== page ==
The Physician is truthful whenever he speaks, writes or gives testimony. He should be invincible to the dictates of creed, greed, friendship or authority pressurizing him to make a statement or testimony that he knows is false. Testimony is a grave responsibility in Islam. The Prophet once asked his companions "shall I tell you about the gravest sins?" When they said yes he said "claiming partners with God, being undutiful to one's parents" and after a short pausel he repeatedly said' , and indeed the giving of false talk or false testimony".

    The Physician should be in possession of a threshold knowledge of jurisprudence, worship and essentials of Fiqh enabling him to give counsel to patient seeking his guidance about health and bodily conditions with a bearing on th rites of worship. Men and women are subject to symptoms, ailments or physiological situations like pregnancy, and would wish to know the religious ruljng pertaining to prayer, fasting, pilgrimage, family planning etc.

    Although 'necessity overrides prohibition', the Muslim Physician nevertheless should spare no effort in avoiding the recourse to medicines or ways of therapy be they surgical, medical or behavioural that are prohibited by Islam.

    The role of Physician is that of a catalyst through whom God, the Creator, works to preserve life and health. He is merely an instrument of God in alleviating people's illness. For being so designated the Physician should be grateful and forever seeking God's help. He should be modest, free from arrogance and pride and never fall into boasting or hint at self glorification through speech, writing or direct or subtle advertisement. "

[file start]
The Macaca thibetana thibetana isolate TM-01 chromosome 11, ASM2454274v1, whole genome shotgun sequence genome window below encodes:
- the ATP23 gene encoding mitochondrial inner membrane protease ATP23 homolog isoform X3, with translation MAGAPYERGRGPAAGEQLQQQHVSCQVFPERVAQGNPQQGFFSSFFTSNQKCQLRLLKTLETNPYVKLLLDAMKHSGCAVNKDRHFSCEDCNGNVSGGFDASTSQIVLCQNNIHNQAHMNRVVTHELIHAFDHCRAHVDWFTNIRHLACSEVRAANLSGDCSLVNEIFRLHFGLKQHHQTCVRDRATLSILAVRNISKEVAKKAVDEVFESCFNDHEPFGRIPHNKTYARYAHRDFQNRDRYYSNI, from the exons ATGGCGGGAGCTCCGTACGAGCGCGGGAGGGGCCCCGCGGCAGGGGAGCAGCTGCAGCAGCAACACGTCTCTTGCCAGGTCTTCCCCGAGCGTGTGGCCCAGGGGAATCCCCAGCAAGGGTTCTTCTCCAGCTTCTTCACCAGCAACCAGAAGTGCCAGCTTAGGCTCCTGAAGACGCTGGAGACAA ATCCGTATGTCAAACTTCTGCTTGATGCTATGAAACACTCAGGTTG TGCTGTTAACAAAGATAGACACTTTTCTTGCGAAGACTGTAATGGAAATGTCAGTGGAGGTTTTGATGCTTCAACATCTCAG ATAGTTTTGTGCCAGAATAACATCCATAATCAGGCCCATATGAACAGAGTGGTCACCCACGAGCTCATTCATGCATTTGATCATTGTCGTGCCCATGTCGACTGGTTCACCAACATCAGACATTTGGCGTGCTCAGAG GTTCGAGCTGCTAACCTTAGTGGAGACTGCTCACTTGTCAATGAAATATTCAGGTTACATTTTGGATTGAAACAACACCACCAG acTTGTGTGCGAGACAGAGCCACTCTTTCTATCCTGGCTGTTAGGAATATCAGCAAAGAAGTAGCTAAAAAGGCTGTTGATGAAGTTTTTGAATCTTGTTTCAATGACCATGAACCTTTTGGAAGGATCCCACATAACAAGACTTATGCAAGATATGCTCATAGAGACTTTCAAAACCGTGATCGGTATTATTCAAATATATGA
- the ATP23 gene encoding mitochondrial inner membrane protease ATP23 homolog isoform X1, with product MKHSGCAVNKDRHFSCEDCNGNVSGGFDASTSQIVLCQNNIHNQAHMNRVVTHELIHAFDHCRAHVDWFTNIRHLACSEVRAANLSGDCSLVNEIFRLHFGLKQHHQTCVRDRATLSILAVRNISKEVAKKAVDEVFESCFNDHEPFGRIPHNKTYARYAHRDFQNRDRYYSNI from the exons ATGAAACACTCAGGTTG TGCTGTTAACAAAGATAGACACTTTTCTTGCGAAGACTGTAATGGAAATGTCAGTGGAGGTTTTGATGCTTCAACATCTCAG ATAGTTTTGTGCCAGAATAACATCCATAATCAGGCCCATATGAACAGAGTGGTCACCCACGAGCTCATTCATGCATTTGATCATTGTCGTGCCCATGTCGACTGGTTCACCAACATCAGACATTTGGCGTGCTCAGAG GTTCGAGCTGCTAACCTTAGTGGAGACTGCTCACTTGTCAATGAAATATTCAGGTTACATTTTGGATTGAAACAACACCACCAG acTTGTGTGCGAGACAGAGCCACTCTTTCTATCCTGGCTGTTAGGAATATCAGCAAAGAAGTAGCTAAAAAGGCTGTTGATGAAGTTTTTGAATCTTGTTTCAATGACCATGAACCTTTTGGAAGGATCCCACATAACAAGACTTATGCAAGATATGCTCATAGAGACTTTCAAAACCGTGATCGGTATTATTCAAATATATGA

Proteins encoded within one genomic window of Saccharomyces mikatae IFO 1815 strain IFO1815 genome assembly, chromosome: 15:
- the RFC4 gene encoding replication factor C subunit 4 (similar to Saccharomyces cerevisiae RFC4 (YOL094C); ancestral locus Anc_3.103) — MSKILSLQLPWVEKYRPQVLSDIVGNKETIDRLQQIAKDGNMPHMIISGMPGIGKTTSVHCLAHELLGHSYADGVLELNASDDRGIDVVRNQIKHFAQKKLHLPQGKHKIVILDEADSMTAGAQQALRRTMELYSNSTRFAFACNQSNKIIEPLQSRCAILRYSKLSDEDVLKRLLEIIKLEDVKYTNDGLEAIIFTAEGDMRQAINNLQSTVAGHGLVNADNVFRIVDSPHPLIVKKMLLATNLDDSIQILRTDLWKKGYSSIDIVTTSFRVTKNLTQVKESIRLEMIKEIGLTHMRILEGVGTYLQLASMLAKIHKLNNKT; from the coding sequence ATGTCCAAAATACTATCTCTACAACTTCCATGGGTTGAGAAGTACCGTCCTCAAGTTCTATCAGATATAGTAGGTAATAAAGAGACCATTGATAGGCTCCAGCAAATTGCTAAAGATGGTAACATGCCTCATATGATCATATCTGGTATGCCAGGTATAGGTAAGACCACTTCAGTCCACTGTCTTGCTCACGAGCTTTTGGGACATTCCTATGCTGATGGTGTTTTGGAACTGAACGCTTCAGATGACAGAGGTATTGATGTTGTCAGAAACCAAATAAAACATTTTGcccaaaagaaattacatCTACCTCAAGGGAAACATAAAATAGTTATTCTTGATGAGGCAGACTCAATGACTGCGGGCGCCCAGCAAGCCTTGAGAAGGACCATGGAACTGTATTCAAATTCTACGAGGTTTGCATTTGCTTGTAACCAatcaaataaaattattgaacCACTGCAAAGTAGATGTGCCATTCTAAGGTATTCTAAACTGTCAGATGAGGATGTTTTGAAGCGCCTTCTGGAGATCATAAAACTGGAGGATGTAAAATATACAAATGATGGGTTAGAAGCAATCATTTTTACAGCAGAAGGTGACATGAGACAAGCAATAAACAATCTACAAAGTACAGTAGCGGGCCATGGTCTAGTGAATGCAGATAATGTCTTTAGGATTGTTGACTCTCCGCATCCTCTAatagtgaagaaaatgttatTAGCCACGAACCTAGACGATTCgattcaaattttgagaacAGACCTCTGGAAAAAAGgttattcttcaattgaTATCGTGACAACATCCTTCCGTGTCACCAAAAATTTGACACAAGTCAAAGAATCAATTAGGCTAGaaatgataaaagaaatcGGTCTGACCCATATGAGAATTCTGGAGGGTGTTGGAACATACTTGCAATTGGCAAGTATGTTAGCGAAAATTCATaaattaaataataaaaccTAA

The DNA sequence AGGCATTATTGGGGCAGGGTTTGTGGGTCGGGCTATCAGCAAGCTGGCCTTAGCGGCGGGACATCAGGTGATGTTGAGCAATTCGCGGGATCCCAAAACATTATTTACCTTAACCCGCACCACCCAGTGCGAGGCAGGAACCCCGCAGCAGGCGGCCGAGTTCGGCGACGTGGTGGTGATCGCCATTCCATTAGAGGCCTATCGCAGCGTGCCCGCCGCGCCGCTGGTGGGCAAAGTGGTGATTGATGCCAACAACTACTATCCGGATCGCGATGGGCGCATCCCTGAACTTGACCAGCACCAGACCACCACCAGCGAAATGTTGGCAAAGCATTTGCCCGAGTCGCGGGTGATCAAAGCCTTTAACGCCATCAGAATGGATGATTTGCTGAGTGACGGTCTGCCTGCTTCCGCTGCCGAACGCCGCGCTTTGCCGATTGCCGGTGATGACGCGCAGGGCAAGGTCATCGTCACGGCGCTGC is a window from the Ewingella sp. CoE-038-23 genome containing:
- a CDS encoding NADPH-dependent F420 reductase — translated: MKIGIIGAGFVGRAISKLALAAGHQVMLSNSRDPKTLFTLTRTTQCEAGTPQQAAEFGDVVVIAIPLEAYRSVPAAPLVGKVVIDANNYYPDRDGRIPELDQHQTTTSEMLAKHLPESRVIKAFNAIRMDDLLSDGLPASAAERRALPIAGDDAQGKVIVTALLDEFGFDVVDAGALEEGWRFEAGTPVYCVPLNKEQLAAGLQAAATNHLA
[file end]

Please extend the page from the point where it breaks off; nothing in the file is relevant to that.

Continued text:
The Physician should strive to keep abreast of scientific progress and innovation. His zeal or complacency and knowledge or ignorance, directly bear on the health and well -being of his patients. Responsibility for others should limit his freedom to expend his time. As the poor and needy have a recognized right in the money of the capable, so the patients own a share of the Doctor's time spent in study and in following the progress of medicine.

    The Physician should also know that the pursuit of knowledge has a double indication in Islam. Apart from the applied therapeutic aspect, pursuit of knowledge is in itself worship, according to the Qoranic guidance And say.. My Lord.. advance me in knowledge "and : "Among His worshippers the learned fear Him most" and : God will raise up the ranks of those of you who believed and those who have been given knowledge.
  4. administrator Islamic Medicine

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    Relation between Doctor and Doctor

    Doctor - Doctor Relationship

    A doctor is a brother to every doctor and a fellow companion in the noblest mission that is a direct answer to God's commandment in the Qoran: "And help one another in charity and piety but help not one another in sin and rancour".